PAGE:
With Thanksgiving for the Life of Earl John Schoff
December 16, 1943 + December 28, 2017
Matthew 2:1-11, Psalm 23
My two tasks in this sermon are, first, to remind us the good news of God with us in the life, death, and resurrection of Jesus and that his life, death, and resurrection are connected to and blessing for John’s own birth, life, death, and what is still to come.
My second task is to keep it short. Because in a worship service John always had the timer running, pointing to his watch, and so it wouldn’t be right if I failed to honor that sense of him now at his service.
So before the clock ticks too much, I’ll jump straight in with my first task. It probably seems like an unusual Gospel reading to hear about the wise men and baby Jesus at this funeral service, so I’ll explain why it seemed fitting to me. See, today is January 6, the 13th day after Christmas. You may be more familiar with the 12 days of Christmas. That’s because the season stops on day 13 with a new festival called Epiphany. And Epiphany is marking the visit of the wise men and how Jesus is made known in a shining star and adored by these gift-bearing visitors.
I suppose I have to admit I’m kind of a church nerd and since this used to be one of the biggest celebrations of the year, outshining even Christmas, but since it passes with almost no attention these days, well, you might think I’m just inflicting this on you since you happened to show up today for a church service here at the funeral home.
But it’s not that I’ve got a captive audience. No. With this coincidence of the calendar, I was thinking that this story applied well for John, that those gifts that the magi brought, of gold, frankincense, and myrrh, fit with his life and his relationship with God.
So an easy place to start is with frankincense. It’s often understood that the wise men brought it as a religious symbol, representing the holiness of this baby Jesus and how he would be a priest on our behalf. The frankincense was marking the sacrifices of the temple and prayerful devotion. “Let my prayer rise as incense,” it says in a Psalm. Such religious devotion was apparent in John. Always identifying with his family’s Catholic background, I recall him sitting in the back row of the congregation during the Lutheran church service, quietly praying the rosary (which Lutherans don’t normally do!). Like a wise man bringing a gift of frankincense, John showed holy devotion to God.
That brings me to the second gift: gold. This one we don’t need to think of as a metaphor for something else; we can take it as plain old gold or wealth that the wise men brought as a gift in adoration of Jesus.
Since we’re keeping track of John’s timer for the service, I can tell you that as he pointed to his watch, telling me even before the service got started that I should be quick to wrap it up, sometimes John’s timekeeping came with an observation something like, “Those slots won’t play themselves.” If you’d say that in addition to his devotion to participating prayerfully at church that he was a dedicated participant in the casino, it also came back around and the two meshed together because he’d also report back that he was going to be adding to the offering plate as it went by because he’d had a good day of winning. John didn’t value wealth only for its own sake but understood its place amid his commitment to God, as a response to God’s blessing and goodness for him.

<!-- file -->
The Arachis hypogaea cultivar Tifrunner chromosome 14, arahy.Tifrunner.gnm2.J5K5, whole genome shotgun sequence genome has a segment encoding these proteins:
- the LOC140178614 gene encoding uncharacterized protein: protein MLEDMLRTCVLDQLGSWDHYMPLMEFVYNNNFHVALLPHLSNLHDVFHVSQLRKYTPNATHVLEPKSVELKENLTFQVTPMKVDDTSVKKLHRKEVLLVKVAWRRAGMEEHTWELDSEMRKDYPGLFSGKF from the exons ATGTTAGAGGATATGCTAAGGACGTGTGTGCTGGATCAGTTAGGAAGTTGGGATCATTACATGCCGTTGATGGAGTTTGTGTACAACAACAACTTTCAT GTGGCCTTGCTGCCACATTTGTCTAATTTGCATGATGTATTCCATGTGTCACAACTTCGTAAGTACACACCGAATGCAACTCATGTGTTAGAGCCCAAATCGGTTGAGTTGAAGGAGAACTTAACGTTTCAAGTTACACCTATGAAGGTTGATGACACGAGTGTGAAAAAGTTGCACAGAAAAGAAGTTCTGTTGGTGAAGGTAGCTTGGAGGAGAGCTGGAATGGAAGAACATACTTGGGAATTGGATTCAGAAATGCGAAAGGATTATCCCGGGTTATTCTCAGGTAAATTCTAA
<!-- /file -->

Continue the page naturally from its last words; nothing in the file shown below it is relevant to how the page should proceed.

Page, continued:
That brings us, finally, to myrrh. Of the gifts that the wise men brought, this one may be the strangest. If you don’t really know what myrrh was, you’re in a pretty good place to understand it, here at the funeral home. Myrrh was used as an embalming oil, an aromatic ointment to anoint the dead. Within the story, from his birth it is a marker that Jesus would go on to face death, and that he would suffer for our sake, but that not even that could separate us from the love of God.
For John, it marks in another way the finger pointing at the watch, that our days are numbered and eventually our time is up. We in some ways can cherish that with him because he survived through some pretty desperate medical moments in the decade I most knew him. But we are also confronted with it now because his life was over too quickly and suddenly.
And yet, with that reminder of myrrh, we remember that even in death, as much as that has temporarily severed our relationship with John and we consider it a terrible loss, it has not cut him off from God and, therefore, not finally separated us from being reunited with him. John is bound to the death of Jesus, and also to his resurrection. The anointing of myrrh, the embalming of death, is not the end. In baptism, where John was anointed as a baby with the chrism oils by the priest, in that was a gift from God to him. We repeated something of that long ago baptismal promise as we voiced together our Psalm: You anoint my head with oil, and we shall dwell in the house of the Lord forever.
That’s about the shortest sermon I’ve managed to give, and with that, I’d better stop, because otherwise somebody will tap their watch. But remember, the best is yet to come.